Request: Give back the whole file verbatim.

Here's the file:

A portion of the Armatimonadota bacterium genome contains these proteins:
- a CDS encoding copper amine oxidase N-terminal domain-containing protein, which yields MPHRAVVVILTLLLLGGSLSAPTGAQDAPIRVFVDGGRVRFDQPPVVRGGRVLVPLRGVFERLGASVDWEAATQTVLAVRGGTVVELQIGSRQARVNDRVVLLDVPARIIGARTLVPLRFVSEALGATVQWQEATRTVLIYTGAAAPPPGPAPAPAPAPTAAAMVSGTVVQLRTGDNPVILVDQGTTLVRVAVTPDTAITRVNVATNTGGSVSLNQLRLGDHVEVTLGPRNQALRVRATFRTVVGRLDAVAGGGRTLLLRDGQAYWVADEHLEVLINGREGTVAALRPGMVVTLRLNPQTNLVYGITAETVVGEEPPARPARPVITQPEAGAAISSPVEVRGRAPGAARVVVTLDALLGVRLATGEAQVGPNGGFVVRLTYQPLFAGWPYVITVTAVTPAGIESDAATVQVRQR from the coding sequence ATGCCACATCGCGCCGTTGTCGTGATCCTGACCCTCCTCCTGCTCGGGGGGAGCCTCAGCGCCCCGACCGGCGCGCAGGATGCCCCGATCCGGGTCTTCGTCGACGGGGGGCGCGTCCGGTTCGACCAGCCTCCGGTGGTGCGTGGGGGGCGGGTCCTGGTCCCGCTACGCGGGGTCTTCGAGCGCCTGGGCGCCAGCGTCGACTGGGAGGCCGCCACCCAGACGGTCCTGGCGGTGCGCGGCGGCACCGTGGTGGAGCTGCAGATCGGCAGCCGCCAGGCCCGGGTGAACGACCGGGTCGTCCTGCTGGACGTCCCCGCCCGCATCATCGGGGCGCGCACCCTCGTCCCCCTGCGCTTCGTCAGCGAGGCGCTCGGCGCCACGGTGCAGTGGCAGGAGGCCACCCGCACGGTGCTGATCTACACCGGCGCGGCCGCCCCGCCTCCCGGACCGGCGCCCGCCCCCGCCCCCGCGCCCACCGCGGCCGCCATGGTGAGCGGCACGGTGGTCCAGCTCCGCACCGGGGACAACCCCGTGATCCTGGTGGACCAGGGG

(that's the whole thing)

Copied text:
A portion of the Armatimonadota bacterium genome contains these proteins:
- a CDS encoding copper amine oxidase N-terminal domain-containing protein, which yields MPHRAVVVILTLLLLGGSLSAPTGAQDAPIRVFVDGGRVRFDQPPVVRGGRVLVPLRGVFERLGASVDWEAATQTVLAVRGGTVVELQIGSRQARVNDRVVLLDVPARIIGARTLVPLRFVSEALGATVQWQEATRTVLIYTGAAAPPPGPAPAPAPAPTAAAMVSGTVVQLRTGDNPVILVDQGTTLVRVAVTPDTAITRVNVATNTGGSVSLNQLRLGDHVEVTLGPRNQALRVRATFRTVVGRLDAVAGGGRTLLLRDGQAYWVADEHLEVLINGREGTVAALRPGMVVTLRLNPQTNLVYGITAETVVGEEPPARPARPVITQPEAGAAISSPVEVRGRAPGAARVVVTLDALLGVRLATGEAQVGPNGGFVVRLTYQPLFAGWPYVITVTAVTPAGIESDAATVQVRQR from the coding sequence ATGCCACATCGCGCCGTTGTCGTGATCCTGACCCTCCTCCTGCTCGGGGGGAGCCTCAGCGCCCCGACCGGCGCGCAGGATGCCCCGATCCGGGTCTTCGTCGACGGGGGGCGCGTCCGGTTCGACCAGCCTCCGGTGGTGCGTGGGGGGCGGGTCCTGGTCCCGCTACGCGGGGTCTTCGAGCGCCTGGGCGCCAGCGTCGACTGGGAGGCCGCCACCCAGACGGTCCTGGCGGTGCGCGGCGGCACCGTGGTGGAGCTGCAGATCGGCAGCCGCCAGGCCCGGGTGAACGACCGGGTCGTCCTGCTGGACGTCCCCGCCCGCATCATCGGGGCGCGCACCCTCGTCCCCCTGCGCTTCGTCAGCGAGGCGCTCGGCGCCACGGTGCAGTGGCAGGAGGCCACCCGCACGGTGCTGATCTACACCGGCGCGGCCGCCCCGCCTCCCGGACCGGCGCCCGCCCCCGCCCCCGCGCCCACCGCGGCCGCCATGGTGAGCGGCACGGTGGTCCAGCTCCGCACCGGGGACAACCCCGTGATCCTGGTGGACCAGGGG